Iraqi army shells Falluja to try to dislodge Qaeda, tribes Iraqi troops trying to retake Anbar province from a mixture of Islamist and tribal foes battled al Qaeda fighters in Ramadi on Saturday after shelling the western region’s other main city, Falluja, overnight, tribal leaders and officials said.

At least eight people were killed and 30 were wounded in Falluja, and residents of both cities said the fighting had limited their access to food, and that they were running low on generator fuel.

Shops were sending food to mosques, and people were being asked through loudspeakers to go to collect it.

Falluja has been held since Monday by Sunni Muslim militants linked to al Qaeda and tribal fighters united in their opposition to Prime Minister Nuri al-Maliki, in a serious challenge to the authority of his Shi’ite-led government in Anbar province.

Al Qaeda’s Islamic State of Iraq and the Levant (ISIL) has been steadily tightening its grip in the Sunni-dominated desert province bordering Syria in recent months in a bid to create a Sunni Muslim state straddling the frontier.
The U.S. State Department said Washington was following the Anbar situation closely and was concerned about ISIL extending its authority in Syria as well as Iraq.

“Their barbarism against civilians of Ramadi and Falluja and against Iraqi Security Forces is on display for all to see,” State Department spokeswoman Marie Harf said in a statement.

“We would note that a number of tribal leaders in Iraq have declared an open revolt against ISIL. We are working with the Iraqi government to support those tribes in every possible way.”

Kerry: We’ll help Iraq but won’t send in troops

Secretary of State John Kerry said the United States will help the Iraqi government in its battle against al Qaeda-linked fighters in western Iraq, but stressed it won’t send troops.


“We are not, obviously, contemplating returning. We’re not contemplating putting boots on the ground. This is their fight, but we’re going to help them in their fight,” Kerry said, noting that the United States plans to be in “close contact with all of the Iraq political leaders” to determine how to help them.

This is the same way we “lost” the Vietnam War. We went home in victory there, with honor, having stopped the NV from taking over. And with a bright shiny peace treaty. Which the commies broke not long after we’d gone home. And then the Democrat dominated Legislature refused to honor that treaty, which called for us to come back and fight. And thus the war that was won on the ground was lost in Washington DC, by duplicitous asshats. I don’t know IF we have any treaty with Iraq, or WHAT it entails. But we spent nearly a decade rooting evil out of their sand patch, and did the best we could to give them a representative government and a rebuilt infrastructure. And it will probably all come to naught now, because ( hey, it’s Deja-Poo all over again! ) the Democrat dominated Executive has already cut our newly freed allies off at the knees. Snatching defeat from the jaws of victory once again.



Posted by Drew458   United States  on 01/05/2014 at 02:34 PM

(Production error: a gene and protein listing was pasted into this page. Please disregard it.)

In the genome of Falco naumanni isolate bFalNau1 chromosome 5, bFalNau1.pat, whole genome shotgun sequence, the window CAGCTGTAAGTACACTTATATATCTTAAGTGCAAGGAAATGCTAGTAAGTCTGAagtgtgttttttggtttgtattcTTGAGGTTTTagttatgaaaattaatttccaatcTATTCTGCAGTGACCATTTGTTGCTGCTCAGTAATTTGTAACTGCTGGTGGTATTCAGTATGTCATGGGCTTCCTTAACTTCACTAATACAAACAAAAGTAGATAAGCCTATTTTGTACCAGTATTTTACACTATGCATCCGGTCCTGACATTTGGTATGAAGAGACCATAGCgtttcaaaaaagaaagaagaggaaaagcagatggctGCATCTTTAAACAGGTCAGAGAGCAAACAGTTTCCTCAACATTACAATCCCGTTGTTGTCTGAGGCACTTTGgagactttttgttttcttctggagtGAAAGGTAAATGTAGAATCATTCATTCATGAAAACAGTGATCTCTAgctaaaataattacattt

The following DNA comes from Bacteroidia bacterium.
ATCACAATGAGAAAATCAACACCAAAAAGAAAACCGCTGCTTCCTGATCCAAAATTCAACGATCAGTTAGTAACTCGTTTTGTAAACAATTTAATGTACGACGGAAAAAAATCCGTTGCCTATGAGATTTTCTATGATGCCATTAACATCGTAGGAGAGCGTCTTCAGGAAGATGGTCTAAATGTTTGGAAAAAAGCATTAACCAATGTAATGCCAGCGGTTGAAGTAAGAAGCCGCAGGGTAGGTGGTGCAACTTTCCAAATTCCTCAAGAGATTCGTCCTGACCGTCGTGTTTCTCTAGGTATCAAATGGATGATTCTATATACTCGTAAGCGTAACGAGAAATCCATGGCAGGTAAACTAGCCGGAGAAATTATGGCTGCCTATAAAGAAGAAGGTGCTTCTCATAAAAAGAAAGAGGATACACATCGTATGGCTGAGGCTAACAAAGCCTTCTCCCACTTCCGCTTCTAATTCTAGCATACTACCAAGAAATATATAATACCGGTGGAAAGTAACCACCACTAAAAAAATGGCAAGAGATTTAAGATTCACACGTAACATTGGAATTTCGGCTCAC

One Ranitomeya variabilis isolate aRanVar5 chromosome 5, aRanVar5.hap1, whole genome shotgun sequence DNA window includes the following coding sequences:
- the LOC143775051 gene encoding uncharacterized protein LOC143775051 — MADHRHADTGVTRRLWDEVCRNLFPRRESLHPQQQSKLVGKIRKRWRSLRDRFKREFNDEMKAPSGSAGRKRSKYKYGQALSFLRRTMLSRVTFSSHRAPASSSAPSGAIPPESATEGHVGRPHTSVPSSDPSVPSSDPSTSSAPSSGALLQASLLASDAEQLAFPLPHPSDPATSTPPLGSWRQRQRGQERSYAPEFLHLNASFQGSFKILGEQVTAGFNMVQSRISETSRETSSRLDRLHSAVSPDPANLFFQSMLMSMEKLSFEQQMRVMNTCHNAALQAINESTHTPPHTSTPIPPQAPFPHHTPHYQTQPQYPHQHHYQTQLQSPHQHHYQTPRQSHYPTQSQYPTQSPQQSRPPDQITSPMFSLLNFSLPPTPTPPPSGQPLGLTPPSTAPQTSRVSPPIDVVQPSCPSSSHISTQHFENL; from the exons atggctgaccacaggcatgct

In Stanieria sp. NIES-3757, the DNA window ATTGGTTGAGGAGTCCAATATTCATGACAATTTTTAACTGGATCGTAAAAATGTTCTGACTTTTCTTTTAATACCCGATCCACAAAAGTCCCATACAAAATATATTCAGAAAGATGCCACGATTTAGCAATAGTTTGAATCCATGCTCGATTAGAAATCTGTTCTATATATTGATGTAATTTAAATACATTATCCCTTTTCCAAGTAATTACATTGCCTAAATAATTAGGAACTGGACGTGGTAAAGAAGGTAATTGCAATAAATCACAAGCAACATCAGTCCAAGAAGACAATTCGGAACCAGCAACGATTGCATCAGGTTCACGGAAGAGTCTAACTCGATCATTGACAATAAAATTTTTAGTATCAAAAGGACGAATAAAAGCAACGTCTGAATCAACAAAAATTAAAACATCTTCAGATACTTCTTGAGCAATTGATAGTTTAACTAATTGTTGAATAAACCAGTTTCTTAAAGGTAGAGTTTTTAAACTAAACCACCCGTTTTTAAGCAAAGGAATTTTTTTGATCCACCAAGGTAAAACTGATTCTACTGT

Filed Under: • Iraq •  
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calendar   Monday - October 07, 2013

earning the right to 72 virgins. easy. slaughter a few children

Folks, sometimes tho it can hurt we have to acknowledge ppl who just do not think as we do, and give em some credit for bravery and all the other macho stuff that makes a fighting man. And these days, some women as well.

For example, when a man has a cause worthy of fighting for and gives his all, he is a hero. He has faced an enemy and either survived or died fighting.

In a world far separate from ours with a totally separate definition of what I describe …. here’s a case of one man facing his enemy and in the brave tradition of his kind of people …. has sacrificed himself against a vicious enemy worthy of his hate.  His reward is 72 virgins and he gets to meet allah.  And all he had to do was … kill a few children.  I ask you. Wasn’t that brave of him? Hey … that’s macho for ya.
Take a look.

A SUICIDE BOMBER KILLED 14 CHILDREN when he drove a truck packed with explosives into the playground of a primary school.

The attack took place at around 9.30am in the village of Qabak, around 260 miles north-west of Baghdad.
An estimated 90 people were injured, the majority of whom were children, and the school’s male head teacher was killed in the blast.


Then, moving right along another story of some bravery facing an enemy and you can of course understand the threat here.

A nine-year-old Jewish girl was seriously injured in a suspected Palestinian militant attack while playing outside her home on Saturday in a settlement in the West Bank, Israeli police said.

Israeli authorities weren’t able to find the shooter who they say was a sniper. 

Meanwhile, spokesmen for militants in Gaza praised the attack.

“We salute and congratulate our people in the west bank for heroic resistance operations that target Israeli soldiers and Zionist settlers as a response to all acts of violence, oppression and terrorism practised by the Israelis against our people.”

The 9 year old has survived as of this writing. She got lucky but, no virgins for the shooter.

Wow ... the Israelis as terrorists? Well yeah. I can see that.

In a world turned upside down.


Posted by peiper   United Kingdom  on 10/07/2013 at 05:55 AM   
Filed Under: • IraqIsraelPaleswineTerrorists •  
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calendar   Saturday - March 10, 2012

What Our Blood And Treasure Bought

100 Emos Get Stoned

In Iraq. And I’m not talking about sparking up a spliff.

Iraq. Not Iran. Iraq, where we brought peace, freedom, democracy, tolerance, etc. Yeah right.

Years and years ago, when the DC clown posse was first putting Iraq back together again, and I read that they allowed the locals to write a constitution driven by Sharia law, I knew it was a lost hope. Now they’re killing teens in the streets over their hairstyles. How is this free democracy any different from the brutal theocracy on the other side of the Zagros mountains? It isn’t.